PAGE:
Posts tagged upgrade
Availability is a highly desirable aspect of Fusion Middleware application. Planned downtime therefore sounds quite silly. However, the introduction of changes to applications has typically been associated with the roll out and redeployment of the application causing disruption of service – through loss of existing conversations and unavailability during the deployment process. Several approaches and mechanisms are available in the Oracle stack that will help substantially reduce the loss of uptime because of changes to applications.
First of all, many types of changes may be implemented through run time configuration, rather than software change requiring redeployment of application artifacts. This approach requires good design of aspects of applications that may require modification and the construction of run time mechanisms for applying and processing such changes. The design time at run time capabilities of several Fusion Middleware products go a long way in supporting this approach.
Additionally, several FMW components support short or even long term co-existence of different versions of applications. This means that existing conversations can complete even when a new More >
Reduce occurrence of ORA-04068 while upgrading PL/SQL packages by moving global variables to Application Context0
This article will argue against the use of (stateful) global PL/SQL variables – as they are both a potential problem for stateless web applications and the availability experienced by end users during database upgrades.
In various database releases, Oracle did a lot of work in supporting online redefinition of database objects, striving to a reduction of the impact of changes both in terms of unavailability (through locks) and invalidation of dependent objects. When a table is redefined online, it is accessible to both queries and DML during much of the redefinition process. The table is locked in the exclusive mode only during a very small window that is independent of the size of the table and complexity of the redefinition, and that is completely transparent to users. Through fine grained dependency tracking, the number of occasions on which dependent objects are rendered invalid is reduced to those situations where it is really justified. In database releases prior to 11g, object dependencies were managed at the object level, so altering an object automatically invalidated all dependent objects. Oracle 11g has more granular dependency management, so only changes that directly More >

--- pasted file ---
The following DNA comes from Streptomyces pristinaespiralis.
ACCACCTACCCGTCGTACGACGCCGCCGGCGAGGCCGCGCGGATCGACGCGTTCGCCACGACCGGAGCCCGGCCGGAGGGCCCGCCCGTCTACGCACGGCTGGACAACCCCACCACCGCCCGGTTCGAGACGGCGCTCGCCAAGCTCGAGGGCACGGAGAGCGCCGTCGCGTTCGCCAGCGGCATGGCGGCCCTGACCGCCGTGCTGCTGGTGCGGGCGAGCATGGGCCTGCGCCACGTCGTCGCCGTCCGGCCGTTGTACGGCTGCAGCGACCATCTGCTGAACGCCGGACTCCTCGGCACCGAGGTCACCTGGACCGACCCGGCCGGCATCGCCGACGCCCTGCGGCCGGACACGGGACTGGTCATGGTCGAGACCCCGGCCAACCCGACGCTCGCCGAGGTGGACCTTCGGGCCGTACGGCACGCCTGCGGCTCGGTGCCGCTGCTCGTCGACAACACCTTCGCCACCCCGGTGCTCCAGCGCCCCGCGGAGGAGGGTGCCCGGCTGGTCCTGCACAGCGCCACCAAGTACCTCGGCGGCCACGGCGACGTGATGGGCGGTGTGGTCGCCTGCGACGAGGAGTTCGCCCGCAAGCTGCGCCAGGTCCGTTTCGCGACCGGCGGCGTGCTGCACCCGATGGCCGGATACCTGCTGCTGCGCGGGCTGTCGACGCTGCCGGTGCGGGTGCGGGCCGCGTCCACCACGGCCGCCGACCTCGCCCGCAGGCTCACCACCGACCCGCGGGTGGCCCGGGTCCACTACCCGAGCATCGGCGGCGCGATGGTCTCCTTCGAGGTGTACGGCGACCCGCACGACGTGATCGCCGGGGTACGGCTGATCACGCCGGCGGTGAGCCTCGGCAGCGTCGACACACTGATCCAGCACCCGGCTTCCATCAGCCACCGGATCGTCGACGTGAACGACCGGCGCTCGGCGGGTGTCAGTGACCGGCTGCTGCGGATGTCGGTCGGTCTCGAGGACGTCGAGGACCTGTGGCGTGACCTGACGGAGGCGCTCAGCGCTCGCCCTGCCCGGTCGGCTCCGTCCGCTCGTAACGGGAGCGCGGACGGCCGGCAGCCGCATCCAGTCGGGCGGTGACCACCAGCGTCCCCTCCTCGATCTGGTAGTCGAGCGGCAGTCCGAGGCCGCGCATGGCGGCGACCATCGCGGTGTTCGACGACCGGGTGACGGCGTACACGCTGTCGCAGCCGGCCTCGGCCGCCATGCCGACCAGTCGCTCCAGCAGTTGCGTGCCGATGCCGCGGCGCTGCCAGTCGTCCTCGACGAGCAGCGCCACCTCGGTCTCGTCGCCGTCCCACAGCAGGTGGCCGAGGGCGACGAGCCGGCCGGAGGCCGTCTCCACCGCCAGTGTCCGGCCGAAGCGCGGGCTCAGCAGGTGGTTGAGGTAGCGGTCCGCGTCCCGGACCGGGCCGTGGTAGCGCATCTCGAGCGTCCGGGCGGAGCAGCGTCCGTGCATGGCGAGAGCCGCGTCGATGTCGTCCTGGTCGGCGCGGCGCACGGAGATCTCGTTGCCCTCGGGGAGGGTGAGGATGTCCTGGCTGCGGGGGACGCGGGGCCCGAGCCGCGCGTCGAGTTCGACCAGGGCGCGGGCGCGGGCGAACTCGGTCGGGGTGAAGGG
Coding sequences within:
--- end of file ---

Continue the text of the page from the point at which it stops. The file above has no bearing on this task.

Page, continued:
OOW 2009: The killer feature of Oracle Database 11gR2 – Edition Based Redefinition (or database object versioning)
Today I presented on what is possibly the hottest story on the Oracle Database 11gR2 release: Edition Based Redefinition (EBR). EBR allows us to add a whole new dimension to the database – the Edition (that complements the existing dimensions of schema and object type). Every database object (well, almost every database object – not tables!) can have different implementations/incarnations/versions in various editions. The object versions are all in the same schema – they only differ in the Edition they are created in.
The Edition Based Redefinition has us create Editions in the database – cross database object spaces where new versions of existing database objects can be created – and others can just be inherited from previous editions. We can construct an Edition in isolation – no one is impacted by us creating new objects and versions of objects; objects can be invalid in that edition and no one will know anything about it. Only once the edition is complete, valid and tested can we make it available to new user sessions to work against. Using a simple alter session set edition statement, sessions can specify which edition they want to run against. That is: after the user has More >
Here a small post that hopefully will help some people in the future that are stuck with the same issues. I am still missing some info, but I discovered the workaround for the following "symptoms".FACT’s
I have a VMware environment in which I can play with Oracle BAM and OEM Grid Control on Windows 2003. My current OEM Grid is 10.2.0.3. Because 10.2.0.4 is already out for a while I decided to upgrade my current 10.2.0.3 release. I checked and verified all prerequisites needed before the upgrade. Because I once upgraded the OEM from 10.2.0.1 to 10.2.0.3; and my initial install at that time was an "out of the box" install, no extra steps needed to be done before I could start with the upgrade to 10.2.0.4.
Now it comes… (more…)